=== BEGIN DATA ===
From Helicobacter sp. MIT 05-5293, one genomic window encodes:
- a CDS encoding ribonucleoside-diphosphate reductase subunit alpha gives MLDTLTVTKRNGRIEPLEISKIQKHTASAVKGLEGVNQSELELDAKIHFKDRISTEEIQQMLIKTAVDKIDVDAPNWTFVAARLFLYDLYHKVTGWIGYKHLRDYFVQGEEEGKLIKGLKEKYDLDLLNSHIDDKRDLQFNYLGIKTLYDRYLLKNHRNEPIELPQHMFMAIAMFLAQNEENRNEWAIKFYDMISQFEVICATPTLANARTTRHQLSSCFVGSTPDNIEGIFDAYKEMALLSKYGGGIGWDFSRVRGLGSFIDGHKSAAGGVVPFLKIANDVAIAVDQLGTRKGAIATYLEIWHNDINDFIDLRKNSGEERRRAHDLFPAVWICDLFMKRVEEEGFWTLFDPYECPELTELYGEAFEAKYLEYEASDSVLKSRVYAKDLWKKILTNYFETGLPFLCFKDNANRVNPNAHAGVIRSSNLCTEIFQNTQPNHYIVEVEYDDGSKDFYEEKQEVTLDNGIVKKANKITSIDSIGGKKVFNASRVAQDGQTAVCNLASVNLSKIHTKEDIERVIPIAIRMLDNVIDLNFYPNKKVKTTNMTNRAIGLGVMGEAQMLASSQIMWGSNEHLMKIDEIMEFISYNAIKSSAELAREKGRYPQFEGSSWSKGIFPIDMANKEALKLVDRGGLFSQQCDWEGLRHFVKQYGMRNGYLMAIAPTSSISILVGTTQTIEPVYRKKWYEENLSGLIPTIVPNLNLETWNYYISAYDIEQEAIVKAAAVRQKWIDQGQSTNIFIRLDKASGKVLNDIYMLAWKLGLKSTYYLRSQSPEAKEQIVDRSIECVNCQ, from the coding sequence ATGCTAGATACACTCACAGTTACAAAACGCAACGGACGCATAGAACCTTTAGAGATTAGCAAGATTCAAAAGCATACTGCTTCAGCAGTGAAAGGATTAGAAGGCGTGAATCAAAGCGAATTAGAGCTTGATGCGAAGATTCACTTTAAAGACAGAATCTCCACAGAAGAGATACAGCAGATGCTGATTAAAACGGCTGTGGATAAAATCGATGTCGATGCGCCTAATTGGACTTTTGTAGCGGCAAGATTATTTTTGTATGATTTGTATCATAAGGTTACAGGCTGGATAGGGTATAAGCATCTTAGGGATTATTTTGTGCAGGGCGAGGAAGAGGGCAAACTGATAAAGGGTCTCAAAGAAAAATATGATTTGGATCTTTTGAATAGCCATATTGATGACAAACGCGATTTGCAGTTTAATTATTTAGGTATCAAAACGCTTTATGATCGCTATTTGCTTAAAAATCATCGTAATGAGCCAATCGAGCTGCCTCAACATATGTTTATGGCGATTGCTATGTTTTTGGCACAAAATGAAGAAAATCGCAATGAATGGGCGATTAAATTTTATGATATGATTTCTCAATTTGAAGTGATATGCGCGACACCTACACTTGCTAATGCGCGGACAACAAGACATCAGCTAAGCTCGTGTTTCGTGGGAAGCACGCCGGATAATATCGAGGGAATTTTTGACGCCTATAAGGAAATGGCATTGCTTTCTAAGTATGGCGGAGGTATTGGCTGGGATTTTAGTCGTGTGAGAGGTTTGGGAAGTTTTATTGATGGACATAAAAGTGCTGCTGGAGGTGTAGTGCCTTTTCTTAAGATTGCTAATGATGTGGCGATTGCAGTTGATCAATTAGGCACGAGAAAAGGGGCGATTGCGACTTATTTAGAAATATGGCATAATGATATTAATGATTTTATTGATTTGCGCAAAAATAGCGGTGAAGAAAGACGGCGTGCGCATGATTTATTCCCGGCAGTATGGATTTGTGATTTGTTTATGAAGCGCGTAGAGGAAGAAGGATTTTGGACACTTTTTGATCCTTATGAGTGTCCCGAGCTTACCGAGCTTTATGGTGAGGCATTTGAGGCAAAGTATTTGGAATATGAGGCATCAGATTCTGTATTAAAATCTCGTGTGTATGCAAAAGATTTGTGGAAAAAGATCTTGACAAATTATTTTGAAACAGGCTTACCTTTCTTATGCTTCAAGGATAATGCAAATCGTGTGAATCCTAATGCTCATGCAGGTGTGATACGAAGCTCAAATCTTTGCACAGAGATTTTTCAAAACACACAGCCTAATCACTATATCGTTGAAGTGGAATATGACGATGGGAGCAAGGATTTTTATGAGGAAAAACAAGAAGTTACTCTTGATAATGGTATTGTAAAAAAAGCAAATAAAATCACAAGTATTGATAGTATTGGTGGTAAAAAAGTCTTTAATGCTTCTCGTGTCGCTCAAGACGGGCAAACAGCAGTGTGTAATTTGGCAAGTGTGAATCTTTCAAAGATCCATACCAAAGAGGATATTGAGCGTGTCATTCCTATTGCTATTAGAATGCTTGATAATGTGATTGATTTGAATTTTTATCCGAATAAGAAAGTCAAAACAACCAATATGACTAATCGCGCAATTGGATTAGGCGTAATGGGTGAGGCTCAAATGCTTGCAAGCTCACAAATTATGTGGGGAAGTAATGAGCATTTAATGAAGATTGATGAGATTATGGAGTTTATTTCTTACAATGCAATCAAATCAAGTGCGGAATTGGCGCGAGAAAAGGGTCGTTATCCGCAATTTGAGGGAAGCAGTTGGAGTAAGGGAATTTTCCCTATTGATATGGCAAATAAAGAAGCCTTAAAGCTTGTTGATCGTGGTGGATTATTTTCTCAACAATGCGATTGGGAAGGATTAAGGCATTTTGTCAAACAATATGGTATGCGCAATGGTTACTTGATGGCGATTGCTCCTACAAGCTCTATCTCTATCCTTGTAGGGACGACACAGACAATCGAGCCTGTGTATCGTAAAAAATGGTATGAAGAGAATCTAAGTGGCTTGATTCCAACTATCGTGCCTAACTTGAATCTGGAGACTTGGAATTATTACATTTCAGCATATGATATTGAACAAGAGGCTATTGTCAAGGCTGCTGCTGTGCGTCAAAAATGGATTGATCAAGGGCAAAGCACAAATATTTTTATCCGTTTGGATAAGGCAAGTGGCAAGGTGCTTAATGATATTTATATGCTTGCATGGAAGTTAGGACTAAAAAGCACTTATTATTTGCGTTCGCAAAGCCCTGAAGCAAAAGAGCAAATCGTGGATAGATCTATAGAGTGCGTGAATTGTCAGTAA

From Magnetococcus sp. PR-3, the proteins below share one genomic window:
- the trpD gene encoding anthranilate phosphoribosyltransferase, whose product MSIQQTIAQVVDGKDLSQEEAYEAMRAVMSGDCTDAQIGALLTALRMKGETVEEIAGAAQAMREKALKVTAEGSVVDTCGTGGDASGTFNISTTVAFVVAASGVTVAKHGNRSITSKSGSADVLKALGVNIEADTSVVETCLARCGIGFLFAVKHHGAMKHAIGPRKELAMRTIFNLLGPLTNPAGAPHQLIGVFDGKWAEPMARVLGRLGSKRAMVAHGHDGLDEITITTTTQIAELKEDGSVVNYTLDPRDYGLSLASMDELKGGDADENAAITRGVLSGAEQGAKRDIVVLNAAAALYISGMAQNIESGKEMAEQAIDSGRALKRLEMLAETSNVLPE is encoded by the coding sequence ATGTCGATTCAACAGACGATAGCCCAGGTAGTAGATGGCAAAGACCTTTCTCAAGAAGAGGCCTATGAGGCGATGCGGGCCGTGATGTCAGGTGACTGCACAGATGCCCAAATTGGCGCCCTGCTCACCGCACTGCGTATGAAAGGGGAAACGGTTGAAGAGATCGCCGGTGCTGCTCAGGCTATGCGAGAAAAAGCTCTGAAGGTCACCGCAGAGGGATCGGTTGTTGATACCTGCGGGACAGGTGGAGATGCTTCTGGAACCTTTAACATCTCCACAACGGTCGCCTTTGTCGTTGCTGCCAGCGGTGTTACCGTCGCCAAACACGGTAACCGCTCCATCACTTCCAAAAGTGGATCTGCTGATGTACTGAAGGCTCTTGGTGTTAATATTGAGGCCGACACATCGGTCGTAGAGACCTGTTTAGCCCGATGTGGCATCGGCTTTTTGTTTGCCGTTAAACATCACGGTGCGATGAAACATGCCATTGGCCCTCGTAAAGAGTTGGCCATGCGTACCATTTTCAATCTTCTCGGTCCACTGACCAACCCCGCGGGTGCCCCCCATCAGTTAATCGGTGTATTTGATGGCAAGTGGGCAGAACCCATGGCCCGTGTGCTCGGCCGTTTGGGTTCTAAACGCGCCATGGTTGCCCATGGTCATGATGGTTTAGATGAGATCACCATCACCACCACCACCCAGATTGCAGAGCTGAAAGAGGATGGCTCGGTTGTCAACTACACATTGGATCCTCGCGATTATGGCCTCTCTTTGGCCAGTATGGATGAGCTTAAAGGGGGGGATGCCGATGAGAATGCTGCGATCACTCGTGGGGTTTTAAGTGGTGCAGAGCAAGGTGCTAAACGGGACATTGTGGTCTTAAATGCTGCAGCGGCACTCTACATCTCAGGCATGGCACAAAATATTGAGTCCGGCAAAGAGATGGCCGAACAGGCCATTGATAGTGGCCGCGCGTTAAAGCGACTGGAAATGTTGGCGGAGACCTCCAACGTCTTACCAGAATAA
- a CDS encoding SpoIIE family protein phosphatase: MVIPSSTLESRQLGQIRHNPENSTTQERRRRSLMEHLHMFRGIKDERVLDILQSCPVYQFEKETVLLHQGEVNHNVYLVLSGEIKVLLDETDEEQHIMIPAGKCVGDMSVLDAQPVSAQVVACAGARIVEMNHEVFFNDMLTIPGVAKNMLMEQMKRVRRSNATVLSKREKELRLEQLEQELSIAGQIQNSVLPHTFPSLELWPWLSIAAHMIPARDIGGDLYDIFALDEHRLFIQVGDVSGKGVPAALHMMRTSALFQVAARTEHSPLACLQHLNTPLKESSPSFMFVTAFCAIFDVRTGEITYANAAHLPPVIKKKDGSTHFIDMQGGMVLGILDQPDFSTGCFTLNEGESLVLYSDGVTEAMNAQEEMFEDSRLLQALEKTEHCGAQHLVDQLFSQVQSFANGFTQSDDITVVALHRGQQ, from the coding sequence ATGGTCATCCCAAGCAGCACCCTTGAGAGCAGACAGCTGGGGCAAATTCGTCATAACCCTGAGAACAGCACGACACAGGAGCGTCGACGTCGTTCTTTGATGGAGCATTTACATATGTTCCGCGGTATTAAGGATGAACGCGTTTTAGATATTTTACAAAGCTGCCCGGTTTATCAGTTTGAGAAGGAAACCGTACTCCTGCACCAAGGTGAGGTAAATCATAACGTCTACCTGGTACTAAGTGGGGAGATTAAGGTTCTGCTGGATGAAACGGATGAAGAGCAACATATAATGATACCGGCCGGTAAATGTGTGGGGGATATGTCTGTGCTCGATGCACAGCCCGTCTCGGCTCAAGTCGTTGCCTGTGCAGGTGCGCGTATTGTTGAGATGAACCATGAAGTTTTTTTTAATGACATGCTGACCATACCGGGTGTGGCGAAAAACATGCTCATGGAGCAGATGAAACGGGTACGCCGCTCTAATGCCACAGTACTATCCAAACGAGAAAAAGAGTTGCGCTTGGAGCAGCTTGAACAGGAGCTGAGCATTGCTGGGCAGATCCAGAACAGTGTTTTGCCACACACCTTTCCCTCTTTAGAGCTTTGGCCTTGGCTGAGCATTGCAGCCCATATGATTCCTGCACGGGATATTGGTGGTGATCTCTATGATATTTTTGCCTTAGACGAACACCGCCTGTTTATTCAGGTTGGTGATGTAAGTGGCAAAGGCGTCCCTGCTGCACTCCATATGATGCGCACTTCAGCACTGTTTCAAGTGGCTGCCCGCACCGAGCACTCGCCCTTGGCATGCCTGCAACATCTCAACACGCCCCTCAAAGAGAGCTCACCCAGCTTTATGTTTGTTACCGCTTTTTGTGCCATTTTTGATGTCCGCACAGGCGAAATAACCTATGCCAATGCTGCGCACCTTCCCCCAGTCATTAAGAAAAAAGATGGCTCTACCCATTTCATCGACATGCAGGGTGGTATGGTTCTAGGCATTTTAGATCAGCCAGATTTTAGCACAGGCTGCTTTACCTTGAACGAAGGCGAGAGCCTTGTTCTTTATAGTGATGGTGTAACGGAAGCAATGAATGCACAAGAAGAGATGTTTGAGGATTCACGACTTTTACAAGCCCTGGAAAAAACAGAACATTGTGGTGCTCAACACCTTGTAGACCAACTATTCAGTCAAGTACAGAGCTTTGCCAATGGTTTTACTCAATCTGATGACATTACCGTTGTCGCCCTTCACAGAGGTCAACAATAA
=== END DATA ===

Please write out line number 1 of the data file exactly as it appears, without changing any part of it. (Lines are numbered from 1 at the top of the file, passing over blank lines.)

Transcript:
From Helicobacter sp. MIT 05-5293, one genomic window encodes: